fumigation, imbibation of whiskey and water et cetera till eleven.
Then, leaving Mr Hart and Dillon at the Duane Street door, walked
home meditatively. To-morrow they go to Dover.
7. Monday. Drawing all the morning. Scene at a Mock
Auction. In the afternoon to Corbyns. Got the $2 for the little
drawings. Then called at the Eagle, Greenwich, whereat Waud & his
friend stop; and they not being within, returned to Canal. Writing.
Waud called, but after half an hour left. Writing on during the
evening till 11.
8. Tuesday. Just going out when Waud called, therefore he ac-
companyed me. To Nassau Street; the Sun Office, where he inserted an
advertisement; to the Post Office, where I posted letter for home; then left him
at the Atlas Office. Called there and saw the tri-editorial Cerberean
cubs there officiating, Ropes, Herrak and big dog of Arkansas. Then up
stairs to Life Office, Van Fleet & Ward. Then to Boyd, found that he
had altogether mistaken the drawing affair, for the which he apologized. Then
to the Office of the Sunday Mercury , whereat I must call again. Then to the
Buntlinean Office, then, it being 1 back to Canal. Loafing during afternoon.
Evening after a neutral toss-up went to the Broadway to see Miss Cushman
play Rosalind in As you like it, from which I am just returned. The
piece clipped and altered as is wont with harlotry players now a days.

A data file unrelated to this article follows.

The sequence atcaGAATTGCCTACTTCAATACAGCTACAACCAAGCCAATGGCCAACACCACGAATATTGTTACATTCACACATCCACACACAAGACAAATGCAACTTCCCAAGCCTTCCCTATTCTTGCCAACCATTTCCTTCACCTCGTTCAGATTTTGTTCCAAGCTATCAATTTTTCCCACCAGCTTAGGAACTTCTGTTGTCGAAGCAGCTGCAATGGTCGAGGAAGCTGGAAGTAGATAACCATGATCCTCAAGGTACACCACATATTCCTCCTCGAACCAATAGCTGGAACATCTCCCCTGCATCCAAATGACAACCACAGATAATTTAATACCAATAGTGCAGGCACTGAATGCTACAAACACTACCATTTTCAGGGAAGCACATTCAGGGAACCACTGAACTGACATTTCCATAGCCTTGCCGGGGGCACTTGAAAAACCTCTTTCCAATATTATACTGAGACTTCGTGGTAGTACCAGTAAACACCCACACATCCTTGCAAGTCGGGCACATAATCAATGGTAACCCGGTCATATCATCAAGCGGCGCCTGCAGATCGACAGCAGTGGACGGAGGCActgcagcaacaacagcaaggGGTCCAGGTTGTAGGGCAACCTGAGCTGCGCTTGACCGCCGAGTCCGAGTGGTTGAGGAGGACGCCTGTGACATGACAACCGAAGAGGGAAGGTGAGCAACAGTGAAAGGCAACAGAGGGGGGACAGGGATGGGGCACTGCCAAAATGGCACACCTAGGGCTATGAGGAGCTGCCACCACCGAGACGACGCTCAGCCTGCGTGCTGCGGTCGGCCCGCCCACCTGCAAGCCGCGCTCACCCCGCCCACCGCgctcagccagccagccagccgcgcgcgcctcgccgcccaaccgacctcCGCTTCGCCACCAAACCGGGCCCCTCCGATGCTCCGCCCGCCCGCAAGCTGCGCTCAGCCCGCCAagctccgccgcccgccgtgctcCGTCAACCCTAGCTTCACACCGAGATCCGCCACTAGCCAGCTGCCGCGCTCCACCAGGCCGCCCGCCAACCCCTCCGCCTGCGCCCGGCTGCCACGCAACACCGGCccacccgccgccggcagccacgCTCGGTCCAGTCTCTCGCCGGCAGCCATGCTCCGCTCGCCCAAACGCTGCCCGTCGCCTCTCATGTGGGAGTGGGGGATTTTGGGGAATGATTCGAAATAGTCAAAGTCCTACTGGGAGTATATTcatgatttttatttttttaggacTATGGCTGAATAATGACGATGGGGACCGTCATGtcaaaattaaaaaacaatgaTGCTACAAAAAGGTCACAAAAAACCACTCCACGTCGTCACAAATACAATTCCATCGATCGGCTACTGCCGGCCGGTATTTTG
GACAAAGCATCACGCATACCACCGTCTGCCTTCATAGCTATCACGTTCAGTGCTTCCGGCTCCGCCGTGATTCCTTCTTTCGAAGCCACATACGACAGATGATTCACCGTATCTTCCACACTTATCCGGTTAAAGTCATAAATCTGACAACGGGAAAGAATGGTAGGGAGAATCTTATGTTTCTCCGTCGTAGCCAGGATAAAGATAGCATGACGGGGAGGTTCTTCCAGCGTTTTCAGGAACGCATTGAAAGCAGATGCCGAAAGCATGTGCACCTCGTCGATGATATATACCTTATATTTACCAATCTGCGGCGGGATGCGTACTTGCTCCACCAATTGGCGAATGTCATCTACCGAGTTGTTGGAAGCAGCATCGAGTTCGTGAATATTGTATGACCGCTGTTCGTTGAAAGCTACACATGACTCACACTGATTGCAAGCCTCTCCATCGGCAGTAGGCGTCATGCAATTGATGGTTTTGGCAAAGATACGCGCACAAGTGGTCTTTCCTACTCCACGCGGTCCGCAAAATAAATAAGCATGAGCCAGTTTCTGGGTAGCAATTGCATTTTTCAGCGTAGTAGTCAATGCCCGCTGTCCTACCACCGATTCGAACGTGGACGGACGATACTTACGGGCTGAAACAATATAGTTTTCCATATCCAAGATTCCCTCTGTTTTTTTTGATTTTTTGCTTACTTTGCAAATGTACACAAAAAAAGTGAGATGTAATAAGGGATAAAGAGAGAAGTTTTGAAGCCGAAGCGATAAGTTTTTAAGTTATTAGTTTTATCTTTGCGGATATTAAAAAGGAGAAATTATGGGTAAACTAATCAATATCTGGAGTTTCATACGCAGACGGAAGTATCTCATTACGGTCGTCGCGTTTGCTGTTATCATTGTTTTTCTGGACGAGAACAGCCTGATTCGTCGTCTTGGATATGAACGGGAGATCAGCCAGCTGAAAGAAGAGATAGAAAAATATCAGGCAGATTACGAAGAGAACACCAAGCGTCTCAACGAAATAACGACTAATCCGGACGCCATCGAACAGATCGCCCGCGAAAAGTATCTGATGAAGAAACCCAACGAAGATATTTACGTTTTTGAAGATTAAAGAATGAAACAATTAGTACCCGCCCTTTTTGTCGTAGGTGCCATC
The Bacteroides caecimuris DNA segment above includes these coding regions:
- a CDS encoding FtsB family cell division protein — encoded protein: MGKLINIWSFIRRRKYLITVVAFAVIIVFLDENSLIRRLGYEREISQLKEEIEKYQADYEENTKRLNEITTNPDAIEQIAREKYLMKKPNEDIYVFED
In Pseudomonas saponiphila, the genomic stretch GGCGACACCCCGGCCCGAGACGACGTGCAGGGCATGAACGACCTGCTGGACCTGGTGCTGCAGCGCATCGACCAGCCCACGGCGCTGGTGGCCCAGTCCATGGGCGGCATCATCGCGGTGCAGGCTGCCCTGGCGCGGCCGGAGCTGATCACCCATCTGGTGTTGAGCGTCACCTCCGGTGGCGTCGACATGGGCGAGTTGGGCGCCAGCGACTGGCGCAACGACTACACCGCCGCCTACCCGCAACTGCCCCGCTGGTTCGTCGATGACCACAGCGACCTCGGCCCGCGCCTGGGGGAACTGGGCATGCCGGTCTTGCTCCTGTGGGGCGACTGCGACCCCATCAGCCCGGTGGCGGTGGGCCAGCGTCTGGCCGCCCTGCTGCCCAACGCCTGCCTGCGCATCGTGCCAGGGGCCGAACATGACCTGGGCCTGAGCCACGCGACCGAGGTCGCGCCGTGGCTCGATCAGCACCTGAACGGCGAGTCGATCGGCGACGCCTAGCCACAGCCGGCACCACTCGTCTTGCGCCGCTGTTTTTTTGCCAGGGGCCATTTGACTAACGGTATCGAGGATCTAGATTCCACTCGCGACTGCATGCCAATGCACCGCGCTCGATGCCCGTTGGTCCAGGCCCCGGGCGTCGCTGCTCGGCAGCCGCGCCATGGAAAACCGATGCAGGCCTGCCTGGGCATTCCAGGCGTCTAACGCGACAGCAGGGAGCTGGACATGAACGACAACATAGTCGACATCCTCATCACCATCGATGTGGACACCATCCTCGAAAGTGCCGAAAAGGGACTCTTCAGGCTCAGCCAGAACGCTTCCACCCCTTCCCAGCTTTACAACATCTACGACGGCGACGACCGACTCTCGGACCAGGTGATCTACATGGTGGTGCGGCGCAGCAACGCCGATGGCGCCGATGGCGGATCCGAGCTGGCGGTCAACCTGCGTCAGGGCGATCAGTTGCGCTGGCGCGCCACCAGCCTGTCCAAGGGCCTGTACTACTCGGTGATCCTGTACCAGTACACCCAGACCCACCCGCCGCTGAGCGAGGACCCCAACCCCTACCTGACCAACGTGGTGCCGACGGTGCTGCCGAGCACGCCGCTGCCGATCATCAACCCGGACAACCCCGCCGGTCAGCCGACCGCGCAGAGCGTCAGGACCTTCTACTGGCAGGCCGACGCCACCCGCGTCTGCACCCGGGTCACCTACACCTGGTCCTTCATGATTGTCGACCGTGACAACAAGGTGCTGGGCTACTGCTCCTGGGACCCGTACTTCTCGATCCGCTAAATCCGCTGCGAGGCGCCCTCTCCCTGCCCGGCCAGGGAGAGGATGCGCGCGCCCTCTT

For instance the musings of Jacques on the stricken deer was placed
in his own mouth, spoken to the Duke and company a monstrous ab-
surdity. Miss Cushman played prettily in some scenes; albeit as a
|Title:||Thomas Butler Gunn Diaries, Volume One: page one hundred and seventy-nine|
|Description:||Mentions his work and going to see a production of ''As you like it.''|
|Subject:||Actors; Boyd; Buntline, Ned; Corbyn, Wardle; Cushman, Pauline; Drawing; Gunn, Thomas Butler; Hart; Herrak; Mapother, Dillon; Ropes; Theater; Van Fleet; Waud, Alfred|
|Coverage (City/State):||[New York, New York]; Dover, [New Jersey]|
|Coverage (Street):||Duane Street; Canal Street; Nassau Street|
|Title:||Thomas Butler Gunn Diaries, Volume One|
|Description:||Details Gunn's first year living in the United States, including his experiences with boarding house living in Jersey City and New York City, looking for work as an artist and a writer, publishing his first book ""Mose Among the Britishers"" and brief visits to Philadelphia and Boston.|
|Subject:||Boardinghouses; Books and reading; Drawing; Gunn, Thomas Butler; Publishers and publishing; Theater; Travel|
|Coverage (City/State):||New York, New York; Jersey City, New Jersey; Philadelphia, Pennsylvania; Boston, Massachusetts|
|Note:||Thomas Butler Gunn was born February 15, 1826, in Banbury, England, and came to New York in 1849. During the Civil War he worked as a correspondent for the New York Tribune and the New York Evening Post. He returned to England in 1863, and died in Birmingham in April 1903. The collection includes twenty-two volumes of his diaries, including newspaper clippings, letters, photographs, sketches, and various other items inserted by Gunn. Diary entries date from July 7, 1849, to April 7, 1863, and include his experiences with the New York publishing and literary world, his descriptions of boarding houses, his travels throughout the United States, and his experiences traveling with the Federal army as a Civil War correspondent.|
|Publisher:||Missouri History Museum|
|Rights:||Copyright 2011 Missouri History Museum.|
|Source:||Page images, transcriptions, and metadata of the Thomas Butler Gunn diaries have been provided by the Missouri History Museum.|